As such, I’m excited to unveil the third installment of the pioneering study we commissioned with Aite-Novarica earlier in 2022 – Payment Integrity and Cost Containment in Healthcare. This groundbreaking benchmark study had participation from 214 payer executives, offering an outline for the next wave of payment integrity between payers and providers.
This outline covers a few of the problems I discussed earlier – namely, a shift from post-payment to more pre-payment review to prevent those messy overpayment situations, a need for automation to address the roughly 80% of manual entry occurring today – particularly in DRG review, and a requirement for overall better communication with healthcare providers.
Not only does this report offer an outline in and of itself, but there’s also an accompanying self-service diagnostic to receive a more personalized assessment of where one’s organization stands in the path towards harmony and modernity in payment integrity practices.
I challenge you to take the test. And to explore all the harmonization index material here.
Equally important, or even more so, is our commitment as an organization and as individuals to contribute to the cause with our culture.
I’ve talked before about the ZelisCares initiative, a 6-pillared person-centric wellness program and our Business Resource Groups, such as the Women of Zelis. And this month, they’re teaming up for the ultimate challenge – the Susan G. Komen Foundation’s Race for the Cure.
One in eight women will be diagnosed with breast cancer in her lifetime, an incredibly difficult diagnosis to receive from both emotional and financial perspectives. Breast cancer treatment can be extremely expensive, even for those who have health insurance.
In 2019, people paid higher out-of-pocket costs for breast cancer care than for any other type of cancer care — a total of $3.14 billion. The cost to the overall system is even higher, clocking in at over $20 billion annually as of 2020.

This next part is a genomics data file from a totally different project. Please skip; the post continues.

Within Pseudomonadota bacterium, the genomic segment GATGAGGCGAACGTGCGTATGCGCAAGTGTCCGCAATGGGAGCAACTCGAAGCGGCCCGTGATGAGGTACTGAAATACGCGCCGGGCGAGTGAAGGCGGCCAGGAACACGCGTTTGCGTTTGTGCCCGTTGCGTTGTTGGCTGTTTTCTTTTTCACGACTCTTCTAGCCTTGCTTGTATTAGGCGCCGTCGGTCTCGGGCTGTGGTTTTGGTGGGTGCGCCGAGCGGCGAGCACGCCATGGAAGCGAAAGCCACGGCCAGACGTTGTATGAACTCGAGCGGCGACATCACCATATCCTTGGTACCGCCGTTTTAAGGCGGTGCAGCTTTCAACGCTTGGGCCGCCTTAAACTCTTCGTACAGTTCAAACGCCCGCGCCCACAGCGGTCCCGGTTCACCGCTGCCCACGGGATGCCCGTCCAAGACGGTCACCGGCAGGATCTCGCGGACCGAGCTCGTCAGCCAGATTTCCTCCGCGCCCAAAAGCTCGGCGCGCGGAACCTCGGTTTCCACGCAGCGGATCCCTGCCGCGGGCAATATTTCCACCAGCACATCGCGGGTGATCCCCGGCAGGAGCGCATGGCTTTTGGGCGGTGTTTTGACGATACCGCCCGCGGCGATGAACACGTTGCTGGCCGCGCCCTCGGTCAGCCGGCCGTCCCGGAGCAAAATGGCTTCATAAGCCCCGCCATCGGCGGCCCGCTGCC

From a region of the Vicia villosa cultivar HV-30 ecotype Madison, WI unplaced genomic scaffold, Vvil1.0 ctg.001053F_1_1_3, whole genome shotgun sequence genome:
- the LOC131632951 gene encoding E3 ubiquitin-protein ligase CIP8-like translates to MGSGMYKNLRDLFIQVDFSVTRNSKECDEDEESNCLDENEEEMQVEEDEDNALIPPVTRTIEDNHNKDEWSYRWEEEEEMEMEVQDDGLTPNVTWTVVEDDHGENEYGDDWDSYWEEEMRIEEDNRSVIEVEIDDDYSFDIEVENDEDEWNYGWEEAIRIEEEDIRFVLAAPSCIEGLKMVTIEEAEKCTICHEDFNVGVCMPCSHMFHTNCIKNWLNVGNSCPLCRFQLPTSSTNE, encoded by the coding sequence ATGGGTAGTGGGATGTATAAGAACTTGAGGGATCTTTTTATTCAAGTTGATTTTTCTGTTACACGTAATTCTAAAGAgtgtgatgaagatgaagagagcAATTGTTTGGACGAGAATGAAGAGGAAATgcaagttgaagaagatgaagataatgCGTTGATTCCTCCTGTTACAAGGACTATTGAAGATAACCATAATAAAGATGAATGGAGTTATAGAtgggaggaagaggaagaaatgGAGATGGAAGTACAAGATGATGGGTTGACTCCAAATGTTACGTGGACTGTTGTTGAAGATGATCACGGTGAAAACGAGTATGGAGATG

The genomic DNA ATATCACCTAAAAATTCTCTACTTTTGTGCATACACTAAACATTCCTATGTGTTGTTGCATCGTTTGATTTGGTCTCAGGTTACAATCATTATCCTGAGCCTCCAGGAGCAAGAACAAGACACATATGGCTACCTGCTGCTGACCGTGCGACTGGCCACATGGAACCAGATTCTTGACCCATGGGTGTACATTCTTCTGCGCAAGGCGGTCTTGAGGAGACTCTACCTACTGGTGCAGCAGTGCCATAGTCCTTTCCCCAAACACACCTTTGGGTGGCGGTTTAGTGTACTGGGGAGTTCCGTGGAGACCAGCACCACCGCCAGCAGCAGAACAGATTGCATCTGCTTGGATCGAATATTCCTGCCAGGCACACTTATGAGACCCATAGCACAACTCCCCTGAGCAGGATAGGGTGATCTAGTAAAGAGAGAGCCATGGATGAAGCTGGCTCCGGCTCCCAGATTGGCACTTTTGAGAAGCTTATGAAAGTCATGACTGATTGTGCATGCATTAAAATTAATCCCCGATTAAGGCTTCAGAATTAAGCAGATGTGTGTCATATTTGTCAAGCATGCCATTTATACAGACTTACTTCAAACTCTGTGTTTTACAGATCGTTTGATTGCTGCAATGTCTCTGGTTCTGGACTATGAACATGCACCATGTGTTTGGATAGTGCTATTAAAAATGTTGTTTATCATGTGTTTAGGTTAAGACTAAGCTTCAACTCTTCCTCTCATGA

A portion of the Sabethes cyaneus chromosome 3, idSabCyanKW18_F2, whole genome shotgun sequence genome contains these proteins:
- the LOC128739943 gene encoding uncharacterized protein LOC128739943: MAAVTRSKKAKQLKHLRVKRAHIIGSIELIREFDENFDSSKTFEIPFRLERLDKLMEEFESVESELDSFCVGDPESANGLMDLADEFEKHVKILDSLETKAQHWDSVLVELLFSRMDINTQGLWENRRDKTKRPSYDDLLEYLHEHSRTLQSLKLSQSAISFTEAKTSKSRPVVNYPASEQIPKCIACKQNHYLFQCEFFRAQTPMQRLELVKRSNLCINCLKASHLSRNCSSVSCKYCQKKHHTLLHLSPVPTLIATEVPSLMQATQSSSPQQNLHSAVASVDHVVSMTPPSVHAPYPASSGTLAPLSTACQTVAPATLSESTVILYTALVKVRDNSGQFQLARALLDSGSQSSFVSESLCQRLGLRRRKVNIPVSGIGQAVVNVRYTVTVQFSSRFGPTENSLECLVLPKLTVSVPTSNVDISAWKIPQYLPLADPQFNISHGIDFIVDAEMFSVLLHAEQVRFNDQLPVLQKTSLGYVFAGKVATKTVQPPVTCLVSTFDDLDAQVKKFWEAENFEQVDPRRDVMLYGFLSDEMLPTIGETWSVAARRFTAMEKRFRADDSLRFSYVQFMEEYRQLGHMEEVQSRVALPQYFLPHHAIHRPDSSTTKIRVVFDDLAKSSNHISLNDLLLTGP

People with breast cancer often struggle with both loss of income while taking time away from work and care-related costs they didn’t anticipate. Bills and debt can pile up quickly, causing some people to skip or delay treatments. It’s common for the financial burden to last for years and to affect a person’s whole family.
Breast cancer awareness is close to my heart, as I lost my own mother to this devastating disease. I’m incredibly proud to see our Zelots coming together to support this cause – many of whom have already clocked in tens or even hundreds of miles.
Together, we’re helping this incredible organization improve the lives of people with cancer, all while strengthening the health of our Zelis community and driving down costs for the system.
The wrap up
Many companies are talking about transforming the business of healthcare, but we’re taking action through our business practices and investments, as well as by supporting causes which have downstream impact on the health of people and the financial system.
For regular updates on our progress, follow Zelis on LinkedIn.
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Until next time, stay well!